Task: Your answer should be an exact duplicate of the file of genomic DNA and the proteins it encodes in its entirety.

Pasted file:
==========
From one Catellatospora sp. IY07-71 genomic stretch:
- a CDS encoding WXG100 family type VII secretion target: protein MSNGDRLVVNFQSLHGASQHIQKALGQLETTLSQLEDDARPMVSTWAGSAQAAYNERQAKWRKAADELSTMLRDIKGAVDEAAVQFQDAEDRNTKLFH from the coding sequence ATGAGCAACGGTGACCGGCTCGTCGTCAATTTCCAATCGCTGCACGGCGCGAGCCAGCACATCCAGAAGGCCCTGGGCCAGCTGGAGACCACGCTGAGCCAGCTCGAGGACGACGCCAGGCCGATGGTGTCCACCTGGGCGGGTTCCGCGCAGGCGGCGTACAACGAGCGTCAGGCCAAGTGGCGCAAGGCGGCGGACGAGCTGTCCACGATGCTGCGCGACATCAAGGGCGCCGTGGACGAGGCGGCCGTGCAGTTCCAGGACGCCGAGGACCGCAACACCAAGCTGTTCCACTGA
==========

From one Catellatospora sp. IY07-71 genomic stretch:
- a CDS encoding WXG100 family type VII secretion target: protein MSNGDRLVVNFQSLHGASQHIQKALGQLETTLSQLEDDARPMVSTWAGSAQAAYNERQAKWRKAADELSTMLRDIKGAVDEAAVQFQDAEDRNTKLFH from the coding sequence ATGAGCAACGGTGACCGGCTCGTCGTCAATTTCCAATCGCTGCACGGCGCGAGCCAGCACATCCAGAAGGCCCTGGGCCAGCTGGAGACCACGCTGAGCCAGCTCGAGGACGACGCCAGGCCGATGGTGTCCACCTGGGCGGGTTCCGCGCAGGCGGCGTACAACGAGCGTCAGGCCAAGTGGCGCAAGGCGGCGGACGAGCTGTCCACGATGCTGCGCGACATCAAGGGCGCCGTGGACGAGGCGGCCGTGCAGTTCCAGGACGCCGAGGACCGCAACACCAAGCTGTTCCACTGA